Richard Hollis

Recent articles by Richard Hollis

My friend David King

Issue 101, Summer 2021

Feature

The book David King: Designer, Activist, Visual Historian is a comprehensive account of the work of a unique figure in graphic design history. Here Richard Hollis, witness to King’s development as designer, artist, collector and pioneering author-designer of dazzling books of social and political history, recalls his friend and fellow designer. By Richard Hollis

One hundred years new

Issue 99, Autumn 2019

Review

Jeremy Aynsley’s Graphic Design in Germany 1890-1945 was published almost twenty years ago. Professor Rössler’s…

A message for modernity

Issue 92, Summer 2016

Review

In the late 1950s I had tea in London with László Moholy-Nagy’s former secretary, surrounded…

Weimar volumes

Issue 91, Spring 2016

Review

The musical Cabaret gave a popular view of Berlin between the two world wars; the…

History of pictures worth reading

Issue 90, Summer 2015

Review

Benoît Buquet, a teacher of the theory and history of contemporary art, sees no reason…

Absent insights

Issue 88, Summer 2014

Review

By its title, L’Écartelage reveals its focus on Surrealism in the work of Pierre Faucheux…

Design history disciplined

Issue 85, Spring 2013

Review

What kind of discipline is graphic design history? Catherine de Smet provided one answer in…

The designer as programmer

Issue 43, Spring 2002

Review

‘Swiss’ is still a style. In the crudest terms, the style was, and is, Helvetica…

Swiss radical

Issue 64, Summer 2007

Feature

Whether commercial or political, the work of Theo Ballmer was underpinned by craft, precision and passion

Play and playbill

Issue 70, Winter 2008

Feature

Theatre programmes present designers with a challenge that can be turned into a dramatic opportunity

Tschichold: contention and celebrity [EXTRACT]

Issue 71, Spring 2009

Review

Jan Tschichold: Master Typographer is 350 big pages of heavy paper, hundreds of illustrations, decorative…

The chemistry that created a winning Swiss formula

Issue 72, Summer 2009

Review

Where did the ‘Swiss style’ come from? The book Corporate Diversity answers the question: it…

Instruments of radical change

Issue 26, Autumn 1997

Review

Rodchenko, Lissitzy and Moholy-Nagy were founding fathers of modern graphic design. Art historians have assured…

Aicher’s Heroic Aspirations

Issue 63, Spring 2007

Review

When the German designer Otl Aicher died in 1991, a particular kind of graphic design…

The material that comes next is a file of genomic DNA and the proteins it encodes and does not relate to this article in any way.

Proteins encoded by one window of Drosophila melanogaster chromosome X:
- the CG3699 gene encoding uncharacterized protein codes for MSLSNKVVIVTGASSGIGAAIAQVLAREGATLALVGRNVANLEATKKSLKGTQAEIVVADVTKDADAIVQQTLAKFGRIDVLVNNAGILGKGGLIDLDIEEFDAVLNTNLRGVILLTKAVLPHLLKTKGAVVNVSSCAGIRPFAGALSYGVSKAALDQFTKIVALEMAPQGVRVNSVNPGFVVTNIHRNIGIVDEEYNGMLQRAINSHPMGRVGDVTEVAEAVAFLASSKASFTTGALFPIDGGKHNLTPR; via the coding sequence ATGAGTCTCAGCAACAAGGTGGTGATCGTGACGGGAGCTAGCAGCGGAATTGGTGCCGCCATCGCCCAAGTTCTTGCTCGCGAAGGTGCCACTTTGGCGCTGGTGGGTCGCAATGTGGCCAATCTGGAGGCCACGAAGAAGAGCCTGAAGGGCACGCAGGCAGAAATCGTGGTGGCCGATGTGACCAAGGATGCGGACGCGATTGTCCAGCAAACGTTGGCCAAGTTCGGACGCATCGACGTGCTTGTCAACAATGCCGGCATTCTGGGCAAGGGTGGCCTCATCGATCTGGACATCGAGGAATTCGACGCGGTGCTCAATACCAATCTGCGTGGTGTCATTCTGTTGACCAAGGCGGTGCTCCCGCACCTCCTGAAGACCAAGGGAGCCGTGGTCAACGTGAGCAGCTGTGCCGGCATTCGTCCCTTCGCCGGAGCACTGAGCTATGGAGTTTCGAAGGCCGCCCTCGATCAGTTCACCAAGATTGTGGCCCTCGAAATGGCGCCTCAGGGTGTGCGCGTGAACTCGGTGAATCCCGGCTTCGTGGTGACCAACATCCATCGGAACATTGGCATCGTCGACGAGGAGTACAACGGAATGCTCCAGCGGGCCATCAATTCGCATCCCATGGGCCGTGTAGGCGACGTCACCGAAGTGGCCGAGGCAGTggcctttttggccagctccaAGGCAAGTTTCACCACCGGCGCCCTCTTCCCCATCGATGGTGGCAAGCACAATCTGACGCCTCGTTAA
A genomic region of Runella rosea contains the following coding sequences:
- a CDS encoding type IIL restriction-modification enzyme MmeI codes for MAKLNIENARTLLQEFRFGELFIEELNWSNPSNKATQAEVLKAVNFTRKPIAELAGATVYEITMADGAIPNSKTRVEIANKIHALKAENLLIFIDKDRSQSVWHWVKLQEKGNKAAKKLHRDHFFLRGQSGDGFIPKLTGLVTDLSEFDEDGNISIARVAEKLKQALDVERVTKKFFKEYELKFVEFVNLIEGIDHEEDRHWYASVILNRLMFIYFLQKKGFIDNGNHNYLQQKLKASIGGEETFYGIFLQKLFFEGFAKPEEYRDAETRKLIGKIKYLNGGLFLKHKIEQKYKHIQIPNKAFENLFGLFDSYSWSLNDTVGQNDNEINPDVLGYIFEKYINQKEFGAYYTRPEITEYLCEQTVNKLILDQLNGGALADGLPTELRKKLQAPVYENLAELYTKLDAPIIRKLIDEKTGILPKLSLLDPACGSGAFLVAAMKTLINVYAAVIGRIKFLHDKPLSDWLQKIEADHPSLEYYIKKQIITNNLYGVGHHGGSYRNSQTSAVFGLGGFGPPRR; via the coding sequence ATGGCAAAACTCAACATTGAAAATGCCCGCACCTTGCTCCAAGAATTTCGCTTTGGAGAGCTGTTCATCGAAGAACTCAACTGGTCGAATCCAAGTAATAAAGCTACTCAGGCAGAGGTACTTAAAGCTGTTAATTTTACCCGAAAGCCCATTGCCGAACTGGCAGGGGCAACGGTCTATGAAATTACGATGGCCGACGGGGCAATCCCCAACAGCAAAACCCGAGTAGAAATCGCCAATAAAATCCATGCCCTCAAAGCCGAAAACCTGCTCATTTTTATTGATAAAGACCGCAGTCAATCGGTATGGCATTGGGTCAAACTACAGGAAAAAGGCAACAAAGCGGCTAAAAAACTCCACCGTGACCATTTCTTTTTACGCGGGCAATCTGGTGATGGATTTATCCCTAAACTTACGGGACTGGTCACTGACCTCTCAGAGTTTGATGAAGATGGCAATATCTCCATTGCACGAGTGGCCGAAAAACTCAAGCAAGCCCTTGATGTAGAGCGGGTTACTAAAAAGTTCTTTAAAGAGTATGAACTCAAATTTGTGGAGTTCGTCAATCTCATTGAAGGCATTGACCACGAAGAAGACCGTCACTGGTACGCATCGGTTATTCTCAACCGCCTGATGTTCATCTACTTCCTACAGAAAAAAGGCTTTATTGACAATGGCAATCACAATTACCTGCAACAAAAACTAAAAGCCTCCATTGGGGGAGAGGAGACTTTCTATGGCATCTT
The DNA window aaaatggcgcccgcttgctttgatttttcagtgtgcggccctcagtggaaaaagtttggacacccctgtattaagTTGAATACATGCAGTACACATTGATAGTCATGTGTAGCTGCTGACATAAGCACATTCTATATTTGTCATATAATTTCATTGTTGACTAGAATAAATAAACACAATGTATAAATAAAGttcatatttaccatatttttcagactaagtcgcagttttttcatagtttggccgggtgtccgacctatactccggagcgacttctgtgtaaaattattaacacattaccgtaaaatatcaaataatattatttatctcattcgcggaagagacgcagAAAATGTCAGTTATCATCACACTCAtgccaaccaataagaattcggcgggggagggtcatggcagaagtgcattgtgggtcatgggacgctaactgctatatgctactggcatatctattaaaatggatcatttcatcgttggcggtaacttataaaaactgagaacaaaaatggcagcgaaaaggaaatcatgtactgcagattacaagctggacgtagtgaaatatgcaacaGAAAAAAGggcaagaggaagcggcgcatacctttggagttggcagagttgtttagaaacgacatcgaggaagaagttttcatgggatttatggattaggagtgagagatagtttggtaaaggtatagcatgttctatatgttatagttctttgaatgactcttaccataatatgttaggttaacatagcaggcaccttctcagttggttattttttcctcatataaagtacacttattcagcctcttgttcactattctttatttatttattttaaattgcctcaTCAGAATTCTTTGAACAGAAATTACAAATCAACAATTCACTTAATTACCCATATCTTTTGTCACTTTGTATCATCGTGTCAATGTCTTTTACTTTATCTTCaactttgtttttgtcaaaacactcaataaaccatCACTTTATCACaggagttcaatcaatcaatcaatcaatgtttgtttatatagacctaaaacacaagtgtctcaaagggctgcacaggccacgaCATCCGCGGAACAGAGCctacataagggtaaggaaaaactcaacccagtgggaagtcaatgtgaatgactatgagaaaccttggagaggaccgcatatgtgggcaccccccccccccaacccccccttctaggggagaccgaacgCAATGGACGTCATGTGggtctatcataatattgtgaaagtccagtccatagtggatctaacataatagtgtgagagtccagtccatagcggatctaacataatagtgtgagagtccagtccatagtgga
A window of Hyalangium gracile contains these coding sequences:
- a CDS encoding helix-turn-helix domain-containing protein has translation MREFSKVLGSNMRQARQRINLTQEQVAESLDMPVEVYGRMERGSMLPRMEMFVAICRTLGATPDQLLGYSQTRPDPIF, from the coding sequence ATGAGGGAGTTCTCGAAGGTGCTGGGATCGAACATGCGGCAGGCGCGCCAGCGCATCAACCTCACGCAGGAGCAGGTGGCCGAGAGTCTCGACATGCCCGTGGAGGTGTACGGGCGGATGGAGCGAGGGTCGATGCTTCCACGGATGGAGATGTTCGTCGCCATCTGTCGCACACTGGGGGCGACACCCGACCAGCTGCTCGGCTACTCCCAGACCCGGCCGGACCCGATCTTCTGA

Building a graphic language

Issue 28, Summer 1998

Feature

From the 1930s to the 1960s, The Architectural Review's eclectic methods made it a landmark in magazine design

A sign of moral degeneration?

Issue 36, Summer 2000

Review

Is the swastika so tainted by the horrors of Nazism that it cannot, should not…

Language unleashed

Issue 16, Spring 1995

Feature

Massin’s pioneering book designs of the 1960s used graphic devices to make the spoken word visible and enhance the text’s meaning

The image as evidence

Issue 29, Autumn 1998

Feature

The career of Germano Facetti is exceptional in its range. As art director of Penguin Book covers in the 1960s and as a designer, he was a powerful influence on book and information design, throwing a special light on Modern Movement aspirations and on attitudes to illustration. Facetti has maintained the concept of “documentary” and diagrammatic illustration to induce understanding, to express emotion, or to accumulate information in a more memorable way.

Revolutionary language

Issue 32, Summer 1999

Feature

“A revolutionary graphic language must seek to expose the meaning by presenting a chain of ideas, images, structures in as much of their complexity as is economically feasible.” Robin Fior in The Designer, journal of the society of industrial artists and designers, London, May 1972.

Permanent innovation

Issue 19, Winter 1995

Feature

With his ‘livre objets’ for the French book clubs, Pierre Faucheux invented a new genre

Multiple meanings

Issue 24, Spring 1997

Feature

Uwe Loesch’s posters have the linguistic subtlety and precision of conceptual art. They demand attention, then release their significance bit by bit.

Have you ever really looked at this poster?

Issue 13, Summer 1994

Opinion

A critical design history should explore the relationship of form, content and production, argues the author of a new concise history.